Planted beets...................AGAIN


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Here in Texas it was the rainiest September in history. The ground finally dried enough to plant seeds. Got the seeds planted the second week in October. It was a perfect time as a cold front dropped the temperatures to exactly right. The seeds germinated in 5 days, about 1200 of them and what happens immediately? Yep, more rain. It rained every day, all day for over a week. I couldn't get to the garden and it was so muddy I couldn't have done anything anyway so I just thought "don't complain about the rain" and placed it in the back of my mind. I finally was able to get into the garden 4 days ago and what did I see? Nothing, absolutely nothing. No Swiss Chard, no spinach and not a beet to be found. It took about 3 seconds to figure out what happened. This did. Anyone care to guess what it is? Here's a hint. It marched through my garden and ate everything.
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It started out as a moth. Another hint. There will never be just one.
One of my favorite mental images is of the 3 waves of army worms we get here coming in as egg bombs from Moth bombers vectoring on succulent bermuda and other lawn plants.
 
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@MaryMary and @DirtMechanic are todays big winners. Yep, armyworms. A swath of about 75 yards long. It takes about 2 weeks for them to disappear so they should be about finished. Yesterday when I planted beet seeds again there were none visible in the actual garden but outside the garden in the weeds and grass were tons of them. I have never heard of them hitting the same place twice but in any case I had to plant now instead of waiting a week or two to make sure. This time as soon as the seeds germinate I am going to spray the soil in the rows with spinosad and when that dries spray with Bt. Hopefully the bacteria in the spinosad will kill any caterpillar just like it does with ants. I never knew there were armyworms named after what their favorite food is. I did a little research on them and found out there are also watermelon armyworms and that they look, at least to me, identical to beet armyworms. I knew that there are many different varieties but did not know that some of them are fairly specific in what they feed on.
 
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I got hit once and was told that the insects tend to come back to an area the next year but at a lower headcount. I also learned Bt controls them. When they dissappear they will be in the ground in a chrysalis stage in a silk lined hole.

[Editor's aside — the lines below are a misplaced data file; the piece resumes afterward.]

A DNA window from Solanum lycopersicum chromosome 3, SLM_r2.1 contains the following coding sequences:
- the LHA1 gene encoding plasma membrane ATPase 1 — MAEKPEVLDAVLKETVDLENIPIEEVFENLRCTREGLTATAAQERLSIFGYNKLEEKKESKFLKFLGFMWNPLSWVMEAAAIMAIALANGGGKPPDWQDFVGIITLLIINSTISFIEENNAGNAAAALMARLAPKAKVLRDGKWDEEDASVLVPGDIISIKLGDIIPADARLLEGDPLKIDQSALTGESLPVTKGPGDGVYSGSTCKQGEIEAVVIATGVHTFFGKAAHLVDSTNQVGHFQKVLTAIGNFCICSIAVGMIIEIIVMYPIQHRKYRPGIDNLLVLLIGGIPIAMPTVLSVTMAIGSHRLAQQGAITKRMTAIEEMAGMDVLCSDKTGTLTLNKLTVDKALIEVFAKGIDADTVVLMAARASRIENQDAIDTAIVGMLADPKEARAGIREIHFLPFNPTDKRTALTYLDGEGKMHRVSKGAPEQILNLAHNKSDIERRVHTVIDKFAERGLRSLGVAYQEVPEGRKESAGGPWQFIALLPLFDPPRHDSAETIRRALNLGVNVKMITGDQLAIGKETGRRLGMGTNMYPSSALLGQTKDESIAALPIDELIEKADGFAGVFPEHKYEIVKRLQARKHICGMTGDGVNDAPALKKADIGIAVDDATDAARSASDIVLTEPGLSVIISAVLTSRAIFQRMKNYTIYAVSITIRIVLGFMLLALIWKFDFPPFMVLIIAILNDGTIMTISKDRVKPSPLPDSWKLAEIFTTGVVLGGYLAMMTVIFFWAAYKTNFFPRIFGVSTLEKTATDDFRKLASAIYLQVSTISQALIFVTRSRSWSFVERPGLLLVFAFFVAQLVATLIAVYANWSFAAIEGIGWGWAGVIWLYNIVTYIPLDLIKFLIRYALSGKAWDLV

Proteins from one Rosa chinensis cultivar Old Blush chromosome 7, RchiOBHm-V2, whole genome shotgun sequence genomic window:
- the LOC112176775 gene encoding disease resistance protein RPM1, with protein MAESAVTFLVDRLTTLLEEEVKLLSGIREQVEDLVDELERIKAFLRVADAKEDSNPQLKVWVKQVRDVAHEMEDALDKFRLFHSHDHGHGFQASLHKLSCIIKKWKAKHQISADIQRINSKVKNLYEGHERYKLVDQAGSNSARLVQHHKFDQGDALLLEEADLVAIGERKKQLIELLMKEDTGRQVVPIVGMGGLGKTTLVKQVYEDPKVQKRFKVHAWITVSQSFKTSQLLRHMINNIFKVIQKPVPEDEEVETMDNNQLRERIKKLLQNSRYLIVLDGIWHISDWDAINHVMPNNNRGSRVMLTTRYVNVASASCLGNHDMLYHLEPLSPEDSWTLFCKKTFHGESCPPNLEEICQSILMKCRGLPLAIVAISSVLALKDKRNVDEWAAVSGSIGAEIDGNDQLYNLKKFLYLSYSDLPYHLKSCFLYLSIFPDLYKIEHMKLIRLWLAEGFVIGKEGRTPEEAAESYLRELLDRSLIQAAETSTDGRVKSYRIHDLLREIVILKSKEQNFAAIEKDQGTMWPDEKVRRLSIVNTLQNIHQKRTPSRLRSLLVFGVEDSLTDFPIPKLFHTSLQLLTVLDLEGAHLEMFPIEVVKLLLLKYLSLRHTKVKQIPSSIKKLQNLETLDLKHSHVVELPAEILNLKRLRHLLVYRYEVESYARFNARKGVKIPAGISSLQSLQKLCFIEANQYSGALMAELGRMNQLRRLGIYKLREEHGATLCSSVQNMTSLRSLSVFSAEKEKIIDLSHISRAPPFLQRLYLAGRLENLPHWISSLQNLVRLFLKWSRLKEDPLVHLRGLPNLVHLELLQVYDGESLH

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I got hit once and was told that the insects tend to come back to an area the next year but at a lower headcount. I also learned Bt controls them. When they dissappear they will be in the ground in a chrysalis stage in a silk lined hole.
Yes, Bt kills the caterpillars within hours, but, when you have little seedlings just sprouted there is no time to spray before they are eaten or severely damaged. On my swiss chard and spinach they ate all of the leaves but not the roots so they will hopefully come back. If only it wasn't raining for many consecutive days I could have prevented much of the loss. Beets were a 100% loss.
 
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Yes, Bt kills the caterpillars within hours, but, when you have little seedlings just sprouted there is no time to spray before they are eaten or severely damaged. On my swiss chard and spinach they ate all of the leaves but not the roots so they will hopefully come back. If only it wasn't raining for many consecutive days I could have prevented much of the loss. Beets were a 100% loss.
I think I am going to spray just in case. All my plants are up and tender.
 
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I think I am going to spray just in case. All my plants are up and tender.
What I'm going to do is as soon as the seeds start to sprout is to spray the soil with spinosad. Spinosad kills by contact by means of a bacteria and by ingestion. Then when the seeds are all up spray with Bt which only kills by ingestion. I am supposed to have excellent weather for the foreseeable future and I'm not going to take any chances as my time is rapidly running out.
 
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What I'm going to do is as soon as the seeds start to sprout is to spray the soil with spinosad. Spinosad kills by contact by means of a bacteria and by ingestion. Then when the seeds are all up spray with Bt which only kills by ingestion. I am supposed to have excellent weather for the foreseeable future and I'm not going to take any chances as my time is rapidly running out.
Being biological agents, would you know if mixing spinosad and Bt is a problem? To date I have gone to the trouble of applying all bio agents uniquely so that I did not risk killing them chemically before they were even dispersed.
 
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Being biological agents, would you know if mixing spinosad and Bt is a problem? To date I have gone to the trouble of applying all bio agents uniquely so that I did not risk killing them chemically before they were even dispersed.
I have mixed them both many times. The reason I'm not going to this time is because I know Bt must be ingested and most of the seeds will not have sprouted yet. If say I had plants with beetles and caterpillars I'd mix the two.
 

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Army worms, we had that problem here at the greenhouse. Luckily, we keep a fishpond,and some Turtles so we fed the Army worms to them. One of my favorite techniques is using Natural Predators to keep insects under control. That way nothing goes to waste.
 

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